Institutional members access full text with Ovid®

Share this article on:

Associations of depression with the transition to menopause

Freeman, Ellen W. PhD

doi: 10.1097/gme.0b013e3181db9f8b
Special Section: Menopause, Cognition and Mental Health

Objectives: The aims of this study were to identify the risk of depression in the transition to menopause in women with and without a history of depression and to consider that the changing hormonal milieu is one of multiple risk factors for perimenopausal depression.

Method: A review of epidemiologic studies of depressed mood in the menopausal transition since the State-of-Science Report of the National Institutes of Health in 2005 was conducted.

Results: Recent longitudinal cohort studies indicate that the likelihood of depressed mood in the menopausal transition is approximately 30% to three times greater compared with that during premenopause. Women with a history of depression are nearly five times more likely to have a diagnosis of major depression in the menopausal transition, whereas women with no history of depression are two to four times more likely to report depressed mood compared with premenopausal women. In some studies, the changing hormonal milieu is significantlyassociated with depressive symptoms in the menopausal transition. Other risk factors for depressed mood in perimenopausal women include poor sleep, hot flashes, stressful or negative life events, employment status, age, and race.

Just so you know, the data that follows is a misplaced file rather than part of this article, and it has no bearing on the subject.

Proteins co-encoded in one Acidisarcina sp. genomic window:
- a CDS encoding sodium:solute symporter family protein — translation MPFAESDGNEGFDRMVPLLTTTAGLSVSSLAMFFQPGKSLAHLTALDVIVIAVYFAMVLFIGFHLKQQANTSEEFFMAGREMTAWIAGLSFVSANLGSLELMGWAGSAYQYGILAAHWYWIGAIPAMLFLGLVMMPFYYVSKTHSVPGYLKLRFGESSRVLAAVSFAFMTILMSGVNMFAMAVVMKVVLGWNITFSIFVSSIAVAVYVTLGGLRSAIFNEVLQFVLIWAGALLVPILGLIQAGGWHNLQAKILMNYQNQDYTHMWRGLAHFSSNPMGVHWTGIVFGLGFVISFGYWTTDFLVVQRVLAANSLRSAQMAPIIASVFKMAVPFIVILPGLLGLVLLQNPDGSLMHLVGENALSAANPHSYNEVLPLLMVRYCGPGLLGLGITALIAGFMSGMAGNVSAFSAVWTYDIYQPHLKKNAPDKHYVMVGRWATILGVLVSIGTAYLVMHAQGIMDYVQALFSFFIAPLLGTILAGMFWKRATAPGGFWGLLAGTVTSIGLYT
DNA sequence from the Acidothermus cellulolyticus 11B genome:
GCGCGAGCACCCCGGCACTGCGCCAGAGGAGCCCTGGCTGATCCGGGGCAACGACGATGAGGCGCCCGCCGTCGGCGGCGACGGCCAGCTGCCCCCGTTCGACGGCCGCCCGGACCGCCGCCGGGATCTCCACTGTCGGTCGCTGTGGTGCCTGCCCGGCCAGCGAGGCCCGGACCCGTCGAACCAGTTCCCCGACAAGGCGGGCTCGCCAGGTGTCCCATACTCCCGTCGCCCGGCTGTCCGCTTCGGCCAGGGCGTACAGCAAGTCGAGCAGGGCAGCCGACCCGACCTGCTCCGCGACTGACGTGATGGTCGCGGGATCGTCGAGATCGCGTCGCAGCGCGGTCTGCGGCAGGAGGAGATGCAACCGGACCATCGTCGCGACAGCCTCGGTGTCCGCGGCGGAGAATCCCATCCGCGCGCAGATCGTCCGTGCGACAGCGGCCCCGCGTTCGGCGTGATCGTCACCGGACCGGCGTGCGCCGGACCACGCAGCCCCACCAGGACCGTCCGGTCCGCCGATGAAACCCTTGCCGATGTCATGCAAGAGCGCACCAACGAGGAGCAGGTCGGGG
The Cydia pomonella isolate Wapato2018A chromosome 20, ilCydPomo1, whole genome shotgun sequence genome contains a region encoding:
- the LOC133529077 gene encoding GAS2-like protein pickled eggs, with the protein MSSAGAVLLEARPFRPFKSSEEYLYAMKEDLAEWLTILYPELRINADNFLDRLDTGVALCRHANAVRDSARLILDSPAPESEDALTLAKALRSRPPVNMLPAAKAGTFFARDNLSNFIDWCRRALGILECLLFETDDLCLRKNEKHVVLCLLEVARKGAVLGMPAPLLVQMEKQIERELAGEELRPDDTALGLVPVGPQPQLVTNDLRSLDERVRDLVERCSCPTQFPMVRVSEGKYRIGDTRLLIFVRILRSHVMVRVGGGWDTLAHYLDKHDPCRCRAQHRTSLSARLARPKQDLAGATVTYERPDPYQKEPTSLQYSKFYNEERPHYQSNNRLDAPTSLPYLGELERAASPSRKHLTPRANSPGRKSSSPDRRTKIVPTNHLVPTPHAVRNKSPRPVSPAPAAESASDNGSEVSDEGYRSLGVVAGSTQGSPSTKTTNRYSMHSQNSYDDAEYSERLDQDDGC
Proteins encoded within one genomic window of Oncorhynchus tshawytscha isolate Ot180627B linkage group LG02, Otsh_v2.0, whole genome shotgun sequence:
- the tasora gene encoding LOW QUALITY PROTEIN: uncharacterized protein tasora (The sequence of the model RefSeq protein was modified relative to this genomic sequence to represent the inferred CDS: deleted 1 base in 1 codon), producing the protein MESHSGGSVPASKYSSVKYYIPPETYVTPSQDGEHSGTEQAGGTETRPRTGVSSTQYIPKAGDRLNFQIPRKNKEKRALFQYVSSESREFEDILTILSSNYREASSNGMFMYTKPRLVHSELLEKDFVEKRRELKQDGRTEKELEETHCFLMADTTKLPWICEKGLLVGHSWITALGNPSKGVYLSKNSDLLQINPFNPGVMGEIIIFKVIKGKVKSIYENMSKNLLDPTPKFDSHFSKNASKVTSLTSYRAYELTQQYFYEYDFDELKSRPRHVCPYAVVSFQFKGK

Conclusions: The findings support the concept that the menopausal transition is a "window of vulnerability" for some women and is framed by the changing hormonal milieu of ovarian aging.

Recent population-based studies indicate that women are more probable to report depressed mood in the menopausal transition compared with the premenopause status. In some studies, the changing hormonal milieu is significantly associated with depressive symptoms in the transition period.

From the Departments of Obstetrics/Gynecology and Psychiatry, University of Pennsylvania, Philadelphia, PA.

Received January 25, 2010; revised and accepted March 1, 2010.

This article was presented at the annual meeting of The North American Menopause Society, San Diego, CA, September 2009.

Funding/support: Support was received through grants from the National Institutes of Health: RO1-AG-12745 (Dr. Freeman) and RR024134 (Clinical and Translational Research Center).

Financial disclosure/conflicts of interest: None reported.

Address correspondence to: Ellen W. Freeman, PhD, Department of Obstetrics/Gynecology, 3701 Market Street, Suite 820 (Mudd), Philadelphia, PA 19104. E-mail: freemane@mail.med.upenn.edu

©2010The North American Menopause Society